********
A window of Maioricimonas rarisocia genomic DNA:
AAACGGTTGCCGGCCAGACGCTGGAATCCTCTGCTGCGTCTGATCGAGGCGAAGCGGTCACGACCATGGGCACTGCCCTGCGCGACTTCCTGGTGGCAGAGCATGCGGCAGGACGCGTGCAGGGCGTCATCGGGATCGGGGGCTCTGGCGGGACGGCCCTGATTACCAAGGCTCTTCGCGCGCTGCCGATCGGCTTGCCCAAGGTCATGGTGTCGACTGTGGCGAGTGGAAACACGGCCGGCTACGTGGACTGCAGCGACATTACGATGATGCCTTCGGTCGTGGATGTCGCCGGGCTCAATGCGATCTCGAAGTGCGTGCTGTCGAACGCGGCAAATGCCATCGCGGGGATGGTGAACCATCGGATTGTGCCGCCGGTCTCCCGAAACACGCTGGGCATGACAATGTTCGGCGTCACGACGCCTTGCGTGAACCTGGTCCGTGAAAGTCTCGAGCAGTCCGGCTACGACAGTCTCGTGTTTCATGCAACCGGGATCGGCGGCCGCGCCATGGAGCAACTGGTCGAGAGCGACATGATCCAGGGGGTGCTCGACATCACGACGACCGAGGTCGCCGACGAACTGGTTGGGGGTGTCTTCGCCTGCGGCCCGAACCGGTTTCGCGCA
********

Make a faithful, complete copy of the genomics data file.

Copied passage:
A window of Maioricimonas rarisocia genomic DNA:
AAACGGTTGCCGGCCAGACGCTGGAATCCTCTGCTGCGTCTGATCGAGGCGAAGCGGTCACGACCATGGGCACTGCCCTGCGCGACTTCCTGGTGGCAGAGCATGCGGCAGGACGCGTGCAGGGCGTCATCGGGATCGGGGGCTCTGGCGGGACGGCCCTGATTACCAAGGCTCTTCGCGCGCTGCCGATCGGCTTGCCCAAGGTCATGGTGTCGACTGTGGCGAGTGGAAACACGGCCGGCTACGTGGACTGCAGCGACATTACGATGATGCCTTCGGTCGTGGATGTCGCCGGGCTCAATGCGATCTCGAAGTGCGTGCTGTCGAACGCGGCAAATGCCATCGCGGGGATGGTGAACCATCGGATTGTGCCGCCGGTCTCCCGAAACACGCTGGGCATGACAATGTTCGGCGTCACGACGCCTTGCGTGAACCTGGTCCGTGAAAGTCTCGAGCAGTCCGGCTACGACAGTCTCGTGTTTCATGCAACCGGGATCGGCGGCCGCGCCATGGAGCAACTGGTCGAGAGCGACATGATCCAGGGGGTGCTCGACATCACGACGACCGAGGTCGCCGACGAACTGGTTGGGGGTGTCTTCGCCTGCGGCCCGAACCGGTTTCGCGCA